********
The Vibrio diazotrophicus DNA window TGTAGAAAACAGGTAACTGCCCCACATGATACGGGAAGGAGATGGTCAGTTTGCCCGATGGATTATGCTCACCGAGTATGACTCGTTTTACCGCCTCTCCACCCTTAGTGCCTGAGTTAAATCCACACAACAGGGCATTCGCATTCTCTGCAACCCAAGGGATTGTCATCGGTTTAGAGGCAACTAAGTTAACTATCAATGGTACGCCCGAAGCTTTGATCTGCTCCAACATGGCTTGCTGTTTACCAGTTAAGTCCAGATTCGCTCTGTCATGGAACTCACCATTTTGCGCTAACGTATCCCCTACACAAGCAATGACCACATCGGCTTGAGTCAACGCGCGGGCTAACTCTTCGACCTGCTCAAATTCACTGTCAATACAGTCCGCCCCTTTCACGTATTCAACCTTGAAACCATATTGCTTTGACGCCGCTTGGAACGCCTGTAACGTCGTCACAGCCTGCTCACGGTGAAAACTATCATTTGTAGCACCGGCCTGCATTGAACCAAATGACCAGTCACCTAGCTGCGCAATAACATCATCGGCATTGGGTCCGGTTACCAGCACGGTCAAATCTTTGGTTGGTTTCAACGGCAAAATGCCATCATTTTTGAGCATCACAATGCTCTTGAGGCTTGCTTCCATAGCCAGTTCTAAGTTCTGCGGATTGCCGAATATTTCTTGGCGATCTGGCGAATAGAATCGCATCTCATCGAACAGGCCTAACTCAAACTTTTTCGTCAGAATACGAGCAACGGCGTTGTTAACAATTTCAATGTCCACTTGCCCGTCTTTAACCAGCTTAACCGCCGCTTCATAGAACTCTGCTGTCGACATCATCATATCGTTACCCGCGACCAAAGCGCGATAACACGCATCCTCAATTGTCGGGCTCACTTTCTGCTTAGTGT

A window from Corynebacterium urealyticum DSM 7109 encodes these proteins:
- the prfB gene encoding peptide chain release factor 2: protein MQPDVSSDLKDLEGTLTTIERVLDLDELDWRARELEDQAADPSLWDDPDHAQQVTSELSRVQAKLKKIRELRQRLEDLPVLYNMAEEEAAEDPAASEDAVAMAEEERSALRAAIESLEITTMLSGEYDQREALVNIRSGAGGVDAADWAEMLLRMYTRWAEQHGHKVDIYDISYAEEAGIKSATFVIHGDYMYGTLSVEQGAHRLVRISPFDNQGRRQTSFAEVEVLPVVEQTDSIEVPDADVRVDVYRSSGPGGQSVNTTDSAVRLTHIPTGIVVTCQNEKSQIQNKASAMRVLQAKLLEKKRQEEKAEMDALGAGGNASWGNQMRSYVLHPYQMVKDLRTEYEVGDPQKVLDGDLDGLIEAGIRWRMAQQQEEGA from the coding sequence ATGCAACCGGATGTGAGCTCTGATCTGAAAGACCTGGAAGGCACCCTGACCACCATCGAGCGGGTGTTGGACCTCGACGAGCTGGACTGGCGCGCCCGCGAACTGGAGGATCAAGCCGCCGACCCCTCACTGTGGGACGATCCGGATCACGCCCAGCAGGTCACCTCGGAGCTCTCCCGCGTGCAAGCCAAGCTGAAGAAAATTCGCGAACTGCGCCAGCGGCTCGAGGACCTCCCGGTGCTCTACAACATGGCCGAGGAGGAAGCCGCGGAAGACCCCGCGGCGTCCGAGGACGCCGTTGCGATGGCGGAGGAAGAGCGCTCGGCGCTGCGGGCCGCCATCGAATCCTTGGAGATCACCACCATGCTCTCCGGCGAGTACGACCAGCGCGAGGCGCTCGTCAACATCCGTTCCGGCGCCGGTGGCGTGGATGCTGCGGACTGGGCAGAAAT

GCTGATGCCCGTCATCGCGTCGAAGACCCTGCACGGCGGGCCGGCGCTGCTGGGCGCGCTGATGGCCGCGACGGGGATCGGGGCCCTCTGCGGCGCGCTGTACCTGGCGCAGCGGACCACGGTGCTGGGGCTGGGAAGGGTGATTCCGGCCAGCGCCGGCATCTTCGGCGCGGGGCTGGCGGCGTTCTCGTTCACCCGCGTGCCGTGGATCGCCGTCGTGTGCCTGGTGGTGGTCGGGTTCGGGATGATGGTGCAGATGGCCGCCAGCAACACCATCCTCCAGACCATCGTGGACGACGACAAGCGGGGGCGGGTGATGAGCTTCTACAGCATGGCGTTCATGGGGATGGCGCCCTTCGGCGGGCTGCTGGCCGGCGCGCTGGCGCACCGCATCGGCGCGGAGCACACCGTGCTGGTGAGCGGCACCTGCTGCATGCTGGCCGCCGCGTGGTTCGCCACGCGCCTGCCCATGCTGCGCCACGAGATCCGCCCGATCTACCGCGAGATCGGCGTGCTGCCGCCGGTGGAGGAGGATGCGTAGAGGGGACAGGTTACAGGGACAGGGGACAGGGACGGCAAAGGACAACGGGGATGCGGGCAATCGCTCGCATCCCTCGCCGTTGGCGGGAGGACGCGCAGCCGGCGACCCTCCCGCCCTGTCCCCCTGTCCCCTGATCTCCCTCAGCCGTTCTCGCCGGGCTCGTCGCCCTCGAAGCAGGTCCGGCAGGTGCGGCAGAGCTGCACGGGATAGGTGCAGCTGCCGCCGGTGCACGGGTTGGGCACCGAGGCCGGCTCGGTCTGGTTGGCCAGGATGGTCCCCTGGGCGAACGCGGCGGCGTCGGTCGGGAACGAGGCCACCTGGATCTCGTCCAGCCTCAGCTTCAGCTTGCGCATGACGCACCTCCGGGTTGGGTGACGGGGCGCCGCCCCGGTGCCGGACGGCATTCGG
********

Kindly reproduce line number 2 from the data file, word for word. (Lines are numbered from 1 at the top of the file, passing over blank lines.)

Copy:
A window from Corynebacterium urealyticum DSM 7109 encodes these proteins: